Farewell Milwaukee's Ben Lubeck tries to find peace with his father on solo debut

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Ben Lubeck chills out on the ground with his trusty guitar.

On a late January evening in Uptown Minneapolis, Ben Lubeck, the red-haired lead singer of Farewell Milwaukee, settles into an armchair in the back room of a coffee shop. As he sets down his drink, he ponders Glenn Frey, whose death was announced earlier that afternoon,

"I was listening to the Eagles on the way here, and I know they're a joke to a lot of people," Lubeck says. "But it was super raw to hear about Glenn. My dad introduced me to the Eagles. I remember the cassette and listening to it with my dad in his Stevens Point [Wisconsin] apartment."

Lubeck's emotional ties to his father run deep on his solo debut, Rented Rooms. Some of the tracks were written with the possibility of fitting with Farewell Milwaukee, yet they felt too personal. In December of 2014, in between Farewell Milwaukee albums, Lubeck met up with longtime producer and friend Brad Bivens.

The two pared down Lubeck's 40 songs to 10, bringing in Jake Hanson, Adam Levy, Alex Young, Jake Luppen, Andy Dee, Pat Mazurek, Andy Thompson, Guster's Luke Reynolds, and Ben Kyle to contribute their musical talents to Rented Rooms.

The resulting album poetically explores Lubeck's complicated relationship with his father, who deals with depression and has been in and out of his life.

"I haven't spoken to him in years, and it was really hard for me to write about," Lubeck says of his father, who currently lives Arizona. "Once you share it, you can't take it back."

With the blessings of his bandmates in Farewell Milwaukee, Lubeck recorded Rented Rooms in Bivens' Minneapolis home late last year. He says the process was surprisingly isolating, as sessions involved just the two of them most evenings. Even with guest musicians around, Lubeck often found himself recording upstairs alone as Bivens adjusted the sound, finding the most haunting sounds to go with the tracks.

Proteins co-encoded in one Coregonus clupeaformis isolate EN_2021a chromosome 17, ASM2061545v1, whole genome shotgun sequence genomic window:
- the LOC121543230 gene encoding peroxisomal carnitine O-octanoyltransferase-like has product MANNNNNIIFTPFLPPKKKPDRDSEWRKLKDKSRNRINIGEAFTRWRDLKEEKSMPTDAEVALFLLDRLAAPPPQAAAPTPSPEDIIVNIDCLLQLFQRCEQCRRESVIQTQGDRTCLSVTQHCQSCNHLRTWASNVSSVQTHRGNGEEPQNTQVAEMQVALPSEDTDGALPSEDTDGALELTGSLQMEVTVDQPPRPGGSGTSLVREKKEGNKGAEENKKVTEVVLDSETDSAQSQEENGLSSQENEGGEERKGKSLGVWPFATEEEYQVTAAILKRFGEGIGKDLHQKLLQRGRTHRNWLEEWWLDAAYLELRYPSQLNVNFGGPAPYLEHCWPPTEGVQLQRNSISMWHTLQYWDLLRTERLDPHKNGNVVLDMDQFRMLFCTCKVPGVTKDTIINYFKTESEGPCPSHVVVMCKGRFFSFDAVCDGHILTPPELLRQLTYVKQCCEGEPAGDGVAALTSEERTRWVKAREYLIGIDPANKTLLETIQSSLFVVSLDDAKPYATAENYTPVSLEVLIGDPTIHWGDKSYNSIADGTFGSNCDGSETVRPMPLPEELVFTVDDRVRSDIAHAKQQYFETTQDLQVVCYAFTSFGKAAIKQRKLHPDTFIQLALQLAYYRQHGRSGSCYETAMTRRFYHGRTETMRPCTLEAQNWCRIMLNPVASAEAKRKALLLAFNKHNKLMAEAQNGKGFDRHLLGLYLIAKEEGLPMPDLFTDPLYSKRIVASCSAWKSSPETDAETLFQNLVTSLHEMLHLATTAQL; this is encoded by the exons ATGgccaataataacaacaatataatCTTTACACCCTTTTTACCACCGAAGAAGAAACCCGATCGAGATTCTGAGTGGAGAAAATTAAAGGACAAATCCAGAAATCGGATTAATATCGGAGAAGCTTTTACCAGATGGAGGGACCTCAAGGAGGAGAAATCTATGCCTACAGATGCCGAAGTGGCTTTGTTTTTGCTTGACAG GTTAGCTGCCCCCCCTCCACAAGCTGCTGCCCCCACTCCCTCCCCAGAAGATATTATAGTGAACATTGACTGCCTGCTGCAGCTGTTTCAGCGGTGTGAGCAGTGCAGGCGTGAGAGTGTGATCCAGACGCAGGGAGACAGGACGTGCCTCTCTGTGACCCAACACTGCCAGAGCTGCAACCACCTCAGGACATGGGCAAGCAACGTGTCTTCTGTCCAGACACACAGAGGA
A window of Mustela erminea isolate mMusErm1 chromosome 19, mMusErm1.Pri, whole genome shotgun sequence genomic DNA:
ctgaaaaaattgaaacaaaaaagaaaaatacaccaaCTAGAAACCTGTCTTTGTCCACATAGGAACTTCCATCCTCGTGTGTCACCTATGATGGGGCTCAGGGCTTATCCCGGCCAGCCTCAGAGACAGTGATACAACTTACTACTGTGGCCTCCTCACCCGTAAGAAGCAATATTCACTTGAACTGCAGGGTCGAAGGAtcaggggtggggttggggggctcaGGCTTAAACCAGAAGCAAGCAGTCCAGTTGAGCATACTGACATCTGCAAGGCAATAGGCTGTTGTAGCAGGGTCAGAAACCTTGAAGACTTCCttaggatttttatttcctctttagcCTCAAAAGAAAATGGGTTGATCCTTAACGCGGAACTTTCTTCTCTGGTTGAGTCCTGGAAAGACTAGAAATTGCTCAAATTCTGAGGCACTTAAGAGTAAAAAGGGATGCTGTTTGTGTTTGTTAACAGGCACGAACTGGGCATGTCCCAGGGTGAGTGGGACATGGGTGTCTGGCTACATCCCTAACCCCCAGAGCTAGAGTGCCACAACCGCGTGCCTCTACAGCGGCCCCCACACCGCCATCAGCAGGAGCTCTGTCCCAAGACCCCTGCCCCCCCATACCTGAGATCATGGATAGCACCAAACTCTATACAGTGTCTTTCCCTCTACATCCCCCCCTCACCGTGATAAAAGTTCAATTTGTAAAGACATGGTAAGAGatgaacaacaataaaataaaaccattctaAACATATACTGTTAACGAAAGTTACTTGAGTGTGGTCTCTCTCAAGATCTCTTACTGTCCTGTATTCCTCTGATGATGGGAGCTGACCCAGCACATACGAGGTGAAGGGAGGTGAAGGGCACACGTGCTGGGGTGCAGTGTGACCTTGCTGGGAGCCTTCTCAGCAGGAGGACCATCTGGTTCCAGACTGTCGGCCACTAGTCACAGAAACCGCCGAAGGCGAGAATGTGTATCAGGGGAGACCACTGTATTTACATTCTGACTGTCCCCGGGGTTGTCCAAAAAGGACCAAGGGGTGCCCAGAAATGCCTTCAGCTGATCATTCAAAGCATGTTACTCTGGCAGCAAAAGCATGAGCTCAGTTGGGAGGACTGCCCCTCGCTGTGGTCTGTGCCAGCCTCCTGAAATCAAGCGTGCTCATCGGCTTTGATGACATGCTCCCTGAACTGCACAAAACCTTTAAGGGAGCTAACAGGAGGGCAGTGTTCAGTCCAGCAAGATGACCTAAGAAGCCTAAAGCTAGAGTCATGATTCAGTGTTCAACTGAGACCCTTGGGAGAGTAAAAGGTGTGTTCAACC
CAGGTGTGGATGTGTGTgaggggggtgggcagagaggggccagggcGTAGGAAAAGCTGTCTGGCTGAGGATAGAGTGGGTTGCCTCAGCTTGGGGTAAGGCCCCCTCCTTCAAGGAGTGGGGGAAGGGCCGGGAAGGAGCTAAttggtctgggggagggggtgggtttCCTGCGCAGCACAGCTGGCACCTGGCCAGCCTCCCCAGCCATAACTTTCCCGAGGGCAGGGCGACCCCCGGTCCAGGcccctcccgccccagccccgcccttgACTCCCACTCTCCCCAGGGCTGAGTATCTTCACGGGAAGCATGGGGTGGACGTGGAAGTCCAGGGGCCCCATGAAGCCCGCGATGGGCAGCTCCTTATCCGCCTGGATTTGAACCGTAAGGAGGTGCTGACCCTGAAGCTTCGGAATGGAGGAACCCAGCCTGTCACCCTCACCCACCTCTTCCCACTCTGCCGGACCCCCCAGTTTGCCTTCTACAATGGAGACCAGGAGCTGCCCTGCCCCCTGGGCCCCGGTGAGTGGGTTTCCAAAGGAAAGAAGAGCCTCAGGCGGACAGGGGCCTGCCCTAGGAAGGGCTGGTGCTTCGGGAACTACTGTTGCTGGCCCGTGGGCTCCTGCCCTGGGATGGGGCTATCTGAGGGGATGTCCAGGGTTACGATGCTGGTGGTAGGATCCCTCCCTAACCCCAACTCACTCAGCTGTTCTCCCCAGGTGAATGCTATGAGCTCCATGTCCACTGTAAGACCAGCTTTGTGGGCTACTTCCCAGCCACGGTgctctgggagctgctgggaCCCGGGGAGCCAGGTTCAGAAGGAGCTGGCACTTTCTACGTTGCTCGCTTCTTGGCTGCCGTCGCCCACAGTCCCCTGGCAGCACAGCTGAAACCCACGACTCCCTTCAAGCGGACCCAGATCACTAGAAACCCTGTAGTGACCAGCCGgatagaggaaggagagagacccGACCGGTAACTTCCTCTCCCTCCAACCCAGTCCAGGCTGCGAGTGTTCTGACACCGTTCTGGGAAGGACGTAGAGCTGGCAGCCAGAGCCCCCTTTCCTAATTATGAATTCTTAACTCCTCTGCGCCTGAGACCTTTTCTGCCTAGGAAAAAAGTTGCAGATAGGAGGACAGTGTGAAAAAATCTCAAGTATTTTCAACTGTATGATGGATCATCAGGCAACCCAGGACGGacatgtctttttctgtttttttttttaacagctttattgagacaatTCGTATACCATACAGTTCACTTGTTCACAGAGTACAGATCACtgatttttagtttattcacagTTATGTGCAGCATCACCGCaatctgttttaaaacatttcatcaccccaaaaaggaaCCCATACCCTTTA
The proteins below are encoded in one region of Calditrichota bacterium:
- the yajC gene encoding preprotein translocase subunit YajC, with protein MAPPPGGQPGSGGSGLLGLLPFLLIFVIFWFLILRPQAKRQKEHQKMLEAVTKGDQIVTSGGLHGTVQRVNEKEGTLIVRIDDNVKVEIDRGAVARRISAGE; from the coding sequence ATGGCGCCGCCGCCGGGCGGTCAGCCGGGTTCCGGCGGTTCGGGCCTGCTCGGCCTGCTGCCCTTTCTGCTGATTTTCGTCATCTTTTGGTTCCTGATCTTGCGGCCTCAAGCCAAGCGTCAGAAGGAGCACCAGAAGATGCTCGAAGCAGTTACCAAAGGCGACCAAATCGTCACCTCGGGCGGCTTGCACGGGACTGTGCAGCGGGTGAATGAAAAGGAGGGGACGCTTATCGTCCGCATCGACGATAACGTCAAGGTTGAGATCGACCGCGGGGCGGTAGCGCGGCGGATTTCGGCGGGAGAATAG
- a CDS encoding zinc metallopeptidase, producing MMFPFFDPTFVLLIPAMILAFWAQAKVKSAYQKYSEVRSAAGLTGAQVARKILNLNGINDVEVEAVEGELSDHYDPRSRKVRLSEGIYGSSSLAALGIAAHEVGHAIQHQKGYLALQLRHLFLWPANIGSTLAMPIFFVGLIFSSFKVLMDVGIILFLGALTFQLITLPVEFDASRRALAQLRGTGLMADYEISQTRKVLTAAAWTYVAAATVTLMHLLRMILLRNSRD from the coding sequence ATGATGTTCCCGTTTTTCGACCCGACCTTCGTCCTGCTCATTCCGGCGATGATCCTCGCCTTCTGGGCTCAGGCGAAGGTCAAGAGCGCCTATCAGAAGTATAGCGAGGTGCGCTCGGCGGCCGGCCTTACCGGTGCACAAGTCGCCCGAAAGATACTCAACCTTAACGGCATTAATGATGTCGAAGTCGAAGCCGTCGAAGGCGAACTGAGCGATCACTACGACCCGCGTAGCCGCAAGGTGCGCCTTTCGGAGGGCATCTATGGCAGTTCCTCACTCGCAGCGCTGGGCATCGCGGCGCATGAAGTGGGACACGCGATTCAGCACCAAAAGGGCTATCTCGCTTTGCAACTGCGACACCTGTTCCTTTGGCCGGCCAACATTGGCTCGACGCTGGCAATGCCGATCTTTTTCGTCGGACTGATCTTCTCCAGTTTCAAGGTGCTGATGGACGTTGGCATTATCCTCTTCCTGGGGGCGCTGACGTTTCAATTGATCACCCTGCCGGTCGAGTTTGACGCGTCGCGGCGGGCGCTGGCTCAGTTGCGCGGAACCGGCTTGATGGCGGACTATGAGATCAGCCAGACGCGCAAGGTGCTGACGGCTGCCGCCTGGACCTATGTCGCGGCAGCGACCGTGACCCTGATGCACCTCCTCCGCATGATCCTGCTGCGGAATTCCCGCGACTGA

The long winter nights influenced the songs. But, as the seasons turned, the album took on a new life, giving fresh hope to what Lubeck deemed "a dark and depressing origin of a project."

On opening track "Right Time," Lubeck gives up what every human being fights for: control. With primal howls and words that cut deep, his voice and music are reminiscent of Ryan Adams from the Ashes & Fire era, carrying years of heartache in the notes. 

While Rented Rooms centers on Lubeck's relationship with his father, he wasn't spurred to go solo until his own daughter was born three years ago. 

"A lot of the songs were me thinking of that parent/child dynamic," Lubeck elaborates. "The feelings I feel for her and the feelings I have for my dad. They're both loving, but they both contain a lot of heartache. I am my father's son. I see those tendencies and doubts in myself, and a lot of my writing was trying to navigate those relationships and trying to improve on those relationships."

Lubeck's father hasn't heard the album — yet. The singer-songwriter thinks the record, as raw and revealing as it is, wouldn't upset his dad. 

"I think he'd be proud," he insists. "It would stir up emotions in him that he would have to look at, but deep down, we'd feel a connection. He's got demons and reasons for why he is the way he is. There's a lot of things going on."

Lubeck understands the struggles his father dealt with, especially considering the fact his grandfather also struggled mightily with depression. 

"My dad would tell me stories where his father would sit in a chair with a blanket over him and stare out the window while kids ran around, because he was so mentally out of it. That's how my dad grew up," Lubeck says. "I know he tried to build on that and make a better life for me and give me more love and affection than he had. Each generation's been better. Forgiveness and love is the key to all of that for me, and with that, I'm trying to build a better world for my daughter." 

Ben Lubeck album-release party for Rented Rooms

With: Silverback Colony and Mary Bue

Where: Turf Club

When: 7 p.m. Thu., Feb. 6

Tickets: $10-$12, click here for more info.


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